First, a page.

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Publication(World Bank, Washington, DC, 2018-03) UNCTAD ; World BankThis note provides guidance on how to ensure that the impact of agricultural investments on water resources is effectively measured, monitored, and regulated. Water is essential to agricultural production and processing, and has been a driving factor in private and public decisions on where to locate investments. Despite global concerns about water scarcity and pollution, the water use of agricultural investments is in many cases not rigorously measured, monitored, or regulated. Where regulations exist, enforcement is often weak. Some investors improve local water access with community development programs, but such schemes require consultation and careful management.
Publication(World Bank, Washington, DC, 2018-03) UNCTAD ; World BankThis note provides guidance on how investors can provide effective remedies to affected parties who perceive that their rights have been adversely affected by business activities. A grievance redress mechanism (GRM) is a set of arrangements that enable local communities, employees, out growers, and other affected stakeholders to raise grievances with the investor and seek redress when they perceive a negative impact arising from the investor’s activities. It is a key way to mitigate, manage, and resolve potential or realized negative impacts, as well as fulfill obligations under international human rights law and contribute to positive relations with communities and employees. GRMs have been operated with varying degrees of success. This noteprovides guidance and examples on how to improve the design and implementation of mechanisms for mutual benefit.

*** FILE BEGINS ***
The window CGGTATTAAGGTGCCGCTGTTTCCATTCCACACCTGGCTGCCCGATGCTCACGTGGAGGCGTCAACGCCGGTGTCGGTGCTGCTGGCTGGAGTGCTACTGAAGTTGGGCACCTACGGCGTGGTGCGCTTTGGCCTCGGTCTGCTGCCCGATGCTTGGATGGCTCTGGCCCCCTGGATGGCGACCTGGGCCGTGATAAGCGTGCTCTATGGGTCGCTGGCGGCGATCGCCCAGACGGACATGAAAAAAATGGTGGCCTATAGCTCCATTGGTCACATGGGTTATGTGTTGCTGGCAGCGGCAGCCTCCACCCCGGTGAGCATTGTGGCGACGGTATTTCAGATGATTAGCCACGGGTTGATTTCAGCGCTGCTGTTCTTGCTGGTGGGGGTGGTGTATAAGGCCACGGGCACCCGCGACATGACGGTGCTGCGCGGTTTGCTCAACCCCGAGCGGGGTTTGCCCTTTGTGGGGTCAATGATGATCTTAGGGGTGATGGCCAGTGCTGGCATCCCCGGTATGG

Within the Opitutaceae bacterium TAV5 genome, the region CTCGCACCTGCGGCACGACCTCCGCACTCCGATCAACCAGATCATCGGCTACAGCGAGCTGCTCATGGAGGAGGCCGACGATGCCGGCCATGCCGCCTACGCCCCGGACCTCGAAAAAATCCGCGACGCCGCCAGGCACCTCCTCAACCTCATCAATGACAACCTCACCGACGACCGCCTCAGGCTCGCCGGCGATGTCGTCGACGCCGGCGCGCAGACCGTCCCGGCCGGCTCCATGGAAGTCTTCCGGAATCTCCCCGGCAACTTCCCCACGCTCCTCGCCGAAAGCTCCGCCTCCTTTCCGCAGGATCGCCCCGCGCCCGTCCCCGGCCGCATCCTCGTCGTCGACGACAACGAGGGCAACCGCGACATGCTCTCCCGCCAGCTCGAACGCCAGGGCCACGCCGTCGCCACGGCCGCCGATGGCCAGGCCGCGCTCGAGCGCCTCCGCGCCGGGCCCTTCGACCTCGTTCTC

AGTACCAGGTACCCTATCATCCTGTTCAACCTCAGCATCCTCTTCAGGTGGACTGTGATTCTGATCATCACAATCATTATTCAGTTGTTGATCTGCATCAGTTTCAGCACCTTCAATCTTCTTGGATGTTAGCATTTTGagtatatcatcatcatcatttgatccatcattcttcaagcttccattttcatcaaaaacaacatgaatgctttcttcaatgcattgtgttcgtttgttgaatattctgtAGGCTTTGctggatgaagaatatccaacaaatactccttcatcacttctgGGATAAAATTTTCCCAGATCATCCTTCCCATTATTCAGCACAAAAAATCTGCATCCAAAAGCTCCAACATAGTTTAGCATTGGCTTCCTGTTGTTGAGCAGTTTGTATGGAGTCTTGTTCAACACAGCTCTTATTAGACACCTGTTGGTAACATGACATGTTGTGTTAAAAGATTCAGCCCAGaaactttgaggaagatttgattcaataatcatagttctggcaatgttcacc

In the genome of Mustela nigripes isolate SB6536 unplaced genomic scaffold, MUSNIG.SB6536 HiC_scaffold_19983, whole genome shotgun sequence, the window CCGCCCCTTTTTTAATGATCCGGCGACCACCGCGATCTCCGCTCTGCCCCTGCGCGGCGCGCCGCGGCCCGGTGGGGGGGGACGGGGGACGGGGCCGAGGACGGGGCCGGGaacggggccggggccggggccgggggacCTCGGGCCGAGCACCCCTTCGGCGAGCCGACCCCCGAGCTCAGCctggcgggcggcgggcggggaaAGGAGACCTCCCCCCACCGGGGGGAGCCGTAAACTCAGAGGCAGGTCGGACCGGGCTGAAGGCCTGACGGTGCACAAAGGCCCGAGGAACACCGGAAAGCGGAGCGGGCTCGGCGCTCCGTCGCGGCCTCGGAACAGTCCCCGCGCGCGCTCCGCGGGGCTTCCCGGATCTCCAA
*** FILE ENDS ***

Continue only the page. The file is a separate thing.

Publication(World Bank, Washington, DC, 2018-03) UNCTAD ; World BankThis note provides guidance on the form and content of contracts between investors and governments pertaining to agricultural investments. The best guarantee of positive benefits from foreign investment is a solid foundation of domestic laws that are properly enforced. In many developing countries, however, the necessary domestic laws may not be in place or may not be sufficiently detailed. Even when they are in place, they may not be implemented or enforced. Contracts can help fill the gaps in domestic laws by providing more detailed guidance on what should be contained in the assessments, and using international standards and best practice as the reference points. However, contracts need to be drafted carefully to maximize benefits and reduce risks.
Publication(World Bank, Washington, DC, 2018-03) UNCTAD ; World BankThis note supplements note 6: screening prospective investors. The investment screening process requires suitable tools for assisting government agencies in their work. This note provides examples of tools that government agencies can adapt to their national context and use to develop the technical capacity to screen and select investors.